No relationship can go on for long before the couple has to work out what to do about money. Even at the dating stage there’s that awkward moment when you first fight over the check at the restaurant. Couples didn’t use to fight over the check, the man always paid; but now the woman is almost as likely to earn more than the man as the other way around. The way that the couple resolves this problem at the dating stage may have more to do with the sustainability of their relationship than the fact that they both like the same music and long walks on the beach.
In married and living-together couples, there are three basic arrangements about how to handle money. In some cases, both partners keep the money they earn individually and divvy up the bills in some way that seems fair. In the second method, the partners put all their earnings into a big pot and pay all the bills out of that fund. Finally, there’s the hybrid arrangement of yours, mine, and ours where both partners ante up to pay most of the bills, but also keep a discretionary fund all to themselves.
It seems to me that the people who use the first method more often run into problems. It’s the most primitive arrangement, akin to a bartering system. Also, if your partner pays the light bill, you take for granted that the lights stay on and have little interest in conservation. It doesn’t lend itself to much coordination and flexibility to meet changing needs, but it is easier to pull out of a relationship when you divvy up the bills. To be fair, it’s generally the couples who have little trust in one another who gravitate towards this method. Your partner won’t run down your credit score when you don’t let her near your checkbook. Consequently, I am not sure that it’s the method that causes the problems, or that couples with problems tend to choose this method.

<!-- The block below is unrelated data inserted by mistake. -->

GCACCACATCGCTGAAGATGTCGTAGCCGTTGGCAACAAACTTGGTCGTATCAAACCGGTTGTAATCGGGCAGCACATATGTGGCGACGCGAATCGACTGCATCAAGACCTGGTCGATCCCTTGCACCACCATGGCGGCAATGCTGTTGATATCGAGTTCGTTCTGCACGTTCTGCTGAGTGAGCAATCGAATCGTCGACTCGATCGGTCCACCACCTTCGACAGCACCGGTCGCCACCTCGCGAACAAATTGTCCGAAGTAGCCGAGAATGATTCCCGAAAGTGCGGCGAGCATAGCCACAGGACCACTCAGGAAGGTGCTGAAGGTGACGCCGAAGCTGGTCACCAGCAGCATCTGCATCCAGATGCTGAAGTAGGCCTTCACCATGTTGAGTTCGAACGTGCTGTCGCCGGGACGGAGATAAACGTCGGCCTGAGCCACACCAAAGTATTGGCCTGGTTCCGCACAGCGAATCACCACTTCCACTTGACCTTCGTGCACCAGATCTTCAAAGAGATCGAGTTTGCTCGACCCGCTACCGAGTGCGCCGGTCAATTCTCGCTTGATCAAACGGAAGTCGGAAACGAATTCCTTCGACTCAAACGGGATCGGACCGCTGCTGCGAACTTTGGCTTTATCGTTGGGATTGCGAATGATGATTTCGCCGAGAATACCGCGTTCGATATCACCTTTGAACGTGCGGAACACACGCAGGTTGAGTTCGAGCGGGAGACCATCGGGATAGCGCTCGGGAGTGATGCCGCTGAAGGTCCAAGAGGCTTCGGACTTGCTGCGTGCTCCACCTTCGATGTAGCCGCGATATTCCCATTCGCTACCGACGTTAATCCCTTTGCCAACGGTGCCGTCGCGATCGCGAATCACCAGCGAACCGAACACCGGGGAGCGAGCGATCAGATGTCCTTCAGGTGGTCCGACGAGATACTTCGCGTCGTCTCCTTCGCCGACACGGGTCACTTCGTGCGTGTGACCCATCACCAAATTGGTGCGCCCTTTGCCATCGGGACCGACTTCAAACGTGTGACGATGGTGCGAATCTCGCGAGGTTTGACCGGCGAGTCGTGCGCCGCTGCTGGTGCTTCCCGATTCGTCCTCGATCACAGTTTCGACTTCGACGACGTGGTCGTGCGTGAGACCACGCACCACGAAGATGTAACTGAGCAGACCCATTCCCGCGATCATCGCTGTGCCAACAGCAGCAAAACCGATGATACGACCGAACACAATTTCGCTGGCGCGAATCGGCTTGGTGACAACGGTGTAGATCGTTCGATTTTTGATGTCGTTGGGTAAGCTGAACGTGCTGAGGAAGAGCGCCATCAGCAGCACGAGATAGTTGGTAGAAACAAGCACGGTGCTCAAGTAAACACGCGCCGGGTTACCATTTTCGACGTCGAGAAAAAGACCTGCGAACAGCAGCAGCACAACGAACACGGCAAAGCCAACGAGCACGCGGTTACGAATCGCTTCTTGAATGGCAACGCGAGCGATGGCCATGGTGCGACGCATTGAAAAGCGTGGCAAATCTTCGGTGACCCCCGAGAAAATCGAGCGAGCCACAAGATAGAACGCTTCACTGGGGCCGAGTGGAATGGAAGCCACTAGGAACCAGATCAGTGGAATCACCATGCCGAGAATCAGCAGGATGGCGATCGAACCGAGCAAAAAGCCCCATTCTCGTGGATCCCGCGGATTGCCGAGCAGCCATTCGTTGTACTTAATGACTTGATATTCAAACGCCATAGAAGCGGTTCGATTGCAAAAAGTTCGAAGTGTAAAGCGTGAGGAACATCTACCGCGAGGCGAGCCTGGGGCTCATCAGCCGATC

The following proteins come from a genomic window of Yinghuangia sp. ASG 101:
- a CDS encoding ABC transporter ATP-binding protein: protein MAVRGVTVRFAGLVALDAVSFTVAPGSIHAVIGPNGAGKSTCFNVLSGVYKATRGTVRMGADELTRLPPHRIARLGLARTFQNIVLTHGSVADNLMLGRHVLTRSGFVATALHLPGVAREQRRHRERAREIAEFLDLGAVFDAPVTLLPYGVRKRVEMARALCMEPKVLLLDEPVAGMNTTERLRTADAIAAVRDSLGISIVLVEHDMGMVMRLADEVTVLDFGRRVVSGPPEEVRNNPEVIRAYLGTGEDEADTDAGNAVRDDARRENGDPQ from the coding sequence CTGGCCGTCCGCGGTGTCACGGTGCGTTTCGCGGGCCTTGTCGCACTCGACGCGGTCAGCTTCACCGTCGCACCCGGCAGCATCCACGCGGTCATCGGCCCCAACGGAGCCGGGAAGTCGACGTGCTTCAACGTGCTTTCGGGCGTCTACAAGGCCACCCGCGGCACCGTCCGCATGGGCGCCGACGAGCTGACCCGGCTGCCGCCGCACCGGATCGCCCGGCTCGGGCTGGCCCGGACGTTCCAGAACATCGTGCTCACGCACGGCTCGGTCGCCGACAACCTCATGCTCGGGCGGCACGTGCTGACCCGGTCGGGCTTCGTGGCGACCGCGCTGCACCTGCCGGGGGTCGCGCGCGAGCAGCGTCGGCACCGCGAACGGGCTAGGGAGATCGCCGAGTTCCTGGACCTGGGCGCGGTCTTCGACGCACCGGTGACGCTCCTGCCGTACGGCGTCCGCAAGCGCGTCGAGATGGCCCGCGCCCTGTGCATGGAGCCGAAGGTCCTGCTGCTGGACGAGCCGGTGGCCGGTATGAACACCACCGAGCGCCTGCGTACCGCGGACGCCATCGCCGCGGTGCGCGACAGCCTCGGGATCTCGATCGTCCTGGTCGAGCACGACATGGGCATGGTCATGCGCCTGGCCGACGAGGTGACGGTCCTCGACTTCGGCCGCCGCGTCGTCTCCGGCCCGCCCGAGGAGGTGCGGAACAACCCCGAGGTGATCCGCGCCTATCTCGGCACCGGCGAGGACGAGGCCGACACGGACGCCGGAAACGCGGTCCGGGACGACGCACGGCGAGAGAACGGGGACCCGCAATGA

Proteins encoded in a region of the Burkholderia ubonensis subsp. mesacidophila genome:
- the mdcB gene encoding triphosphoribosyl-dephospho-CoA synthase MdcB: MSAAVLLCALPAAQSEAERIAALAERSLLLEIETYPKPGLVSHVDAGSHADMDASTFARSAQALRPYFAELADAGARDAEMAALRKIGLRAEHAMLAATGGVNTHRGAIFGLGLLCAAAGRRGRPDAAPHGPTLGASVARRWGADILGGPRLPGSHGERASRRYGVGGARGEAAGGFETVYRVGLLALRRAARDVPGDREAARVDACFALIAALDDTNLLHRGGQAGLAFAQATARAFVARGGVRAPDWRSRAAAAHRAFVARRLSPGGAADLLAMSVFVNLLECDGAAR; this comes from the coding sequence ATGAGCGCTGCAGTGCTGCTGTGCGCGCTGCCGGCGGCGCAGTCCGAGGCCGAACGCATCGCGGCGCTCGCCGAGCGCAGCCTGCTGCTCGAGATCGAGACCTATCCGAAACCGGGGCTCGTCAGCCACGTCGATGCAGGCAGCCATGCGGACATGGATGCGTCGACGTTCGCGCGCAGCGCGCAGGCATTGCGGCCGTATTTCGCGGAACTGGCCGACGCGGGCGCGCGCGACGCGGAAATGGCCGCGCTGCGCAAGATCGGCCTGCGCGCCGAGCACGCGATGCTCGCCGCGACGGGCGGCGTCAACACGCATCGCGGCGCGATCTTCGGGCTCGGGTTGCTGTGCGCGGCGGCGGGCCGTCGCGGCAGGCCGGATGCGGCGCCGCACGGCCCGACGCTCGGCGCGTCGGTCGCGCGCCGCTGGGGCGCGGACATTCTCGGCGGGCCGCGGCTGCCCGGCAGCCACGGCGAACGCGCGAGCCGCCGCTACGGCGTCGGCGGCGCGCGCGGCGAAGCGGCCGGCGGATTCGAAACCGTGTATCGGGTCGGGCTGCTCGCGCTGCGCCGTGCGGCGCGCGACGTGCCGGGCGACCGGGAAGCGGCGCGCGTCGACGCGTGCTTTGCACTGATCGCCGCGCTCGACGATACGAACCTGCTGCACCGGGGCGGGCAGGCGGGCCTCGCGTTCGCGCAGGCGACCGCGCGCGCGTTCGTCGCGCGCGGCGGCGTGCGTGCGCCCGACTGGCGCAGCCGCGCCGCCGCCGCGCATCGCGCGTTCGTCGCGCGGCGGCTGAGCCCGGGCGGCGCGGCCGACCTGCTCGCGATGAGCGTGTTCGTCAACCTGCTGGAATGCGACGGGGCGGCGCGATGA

The second method: putting everything into a big pot, puts a lot of pressure on the person who keeps the books and requires the most coordination and trust to make it work. If you’re not the household accountant, you might not like that another person controls your money and resent having to go to her every time you need cash and justify the expenditure. If you are the accountant, not only is it a lot of work and responsibility, but you may start to feel like the only adult in the household who has a real handle on what’s going on.
Most experts believe the last method to be the best, as it combines the personal independence and responsibility of the first with the efficiency of the second. I believe any arrangement will work just as long as both partners can set a fair financial policy and be honest and consistent about the execution of that policy.
I'm a licensed mental health counselor and certified alcohol and substance abuse counselor in private practice with more than 30 years experience.
My newest book is The Road to Reconciliation: A Comprehensive Guide to Peace When Relationships Go Bad. I recently published a workbook connected to it titled, How to Make an Apology You’ll Never Have to Make Again.
I also have another self help book, Constructive Conflict: Building Something Good Out of All Those Arguments.
I’ve also published two novels, a satire of the mental health field: Fate’s Janitors: Mopping Up Madness at a Mental Health Clinic, and Intersections , which takes readers on a road trip with a suicidal therapist.
If you prefer your reading in easily digestible bits, with or without with pictures, I have created a Twitter account @theshrinkslinks.
MyFacebook page is called Keith R Wilson – Author.
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